The Impact of the Lottery on State Budgets


The lottery is a popular way for state governments to raise revenue. People spend billions on tickets each year, and states claim that the money helps pay for education, health care, and other services. But what is the true impact of the lottery on state budgets, and is it a good use of public funds? The answer is complicated.

A lottery is a system for selecting winners in a competition that depends on chance, such as a sporting event or a business promotion. Modern lotteries take the form of a drawing for a prize based on the number of tickets sold, or in some cases just on the names of registered voters. In the strictest sense, lottery is gambling because payment of some consideration (money or property) is required for a chance to win.

State governments started to adopt lotteries in the immediate post-World War II period, when they were looking for new sources of revenue that could help expand their array of services without especially onerous taxes on middle and working class families. They also believed that the rise of illegal gambling was creating a “tax vacuum” for state governments. The idea was that if states promoted legal lotteries, the illegal activities would be driven underground and the state’s tax revenues would go up.

But the real impact of a lottery has much to do with the way that it is run as a business, and on the larger social context in which it operates. State lotteries are designed to maximize their revenues, and so advertising necessarily focuses on persuading target groups to spend money. As a result, state officials operate at cross-purposes with the general public interest.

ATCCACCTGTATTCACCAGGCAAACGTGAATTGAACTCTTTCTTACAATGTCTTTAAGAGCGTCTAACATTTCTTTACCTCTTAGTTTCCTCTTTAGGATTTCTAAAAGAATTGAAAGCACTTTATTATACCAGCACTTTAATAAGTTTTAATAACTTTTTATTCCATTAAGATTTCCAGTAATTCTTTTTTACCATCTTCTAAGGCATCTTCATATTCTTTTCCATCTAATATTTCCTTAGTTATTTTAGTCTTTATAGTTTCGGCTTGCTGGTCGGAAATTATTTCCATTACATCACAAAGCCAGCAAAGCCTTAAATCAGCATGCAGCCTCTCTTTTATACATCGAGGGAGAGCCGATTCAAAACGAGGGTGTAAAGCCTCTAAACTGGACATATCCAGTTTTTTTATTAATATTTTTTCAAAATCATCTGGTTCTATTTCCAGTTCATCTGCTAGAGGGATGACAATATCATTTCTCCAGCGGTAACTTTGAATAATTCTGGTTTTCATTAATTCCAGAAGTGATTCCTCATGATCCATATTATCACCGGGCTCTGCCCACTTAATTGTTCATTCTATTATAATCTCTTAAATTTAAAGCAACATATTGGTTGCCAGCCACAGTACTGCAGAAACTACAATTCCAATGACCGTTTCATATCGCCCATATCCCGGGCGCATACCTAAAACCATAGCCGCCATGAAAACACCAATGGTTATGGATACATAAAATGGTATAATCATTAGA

Moreover, the way that lotteries are organized leaves them vulnerable to lobbying from a wide range of special interests. These include convenience store owners (the primary vendors); lottery suppliers (who make heavy contributions to state political campaigns); teachers (in states where a large share of lottery proceeds is earmarked for education); and many others.

All of these interests are legitimate, but they also obscure the fact that state lotteries are inherently harmful and should be abolished. The biggest danger is that by offering people the chance to become rich overnight, lotteries encourage irrational and risky gambling behavior. In addition, the social mobility that lotteries promise to promote is often limited by the reality of inequality and poverty. A better solution is to reform the lottery industry so that it is more in line with the needs of the broader population.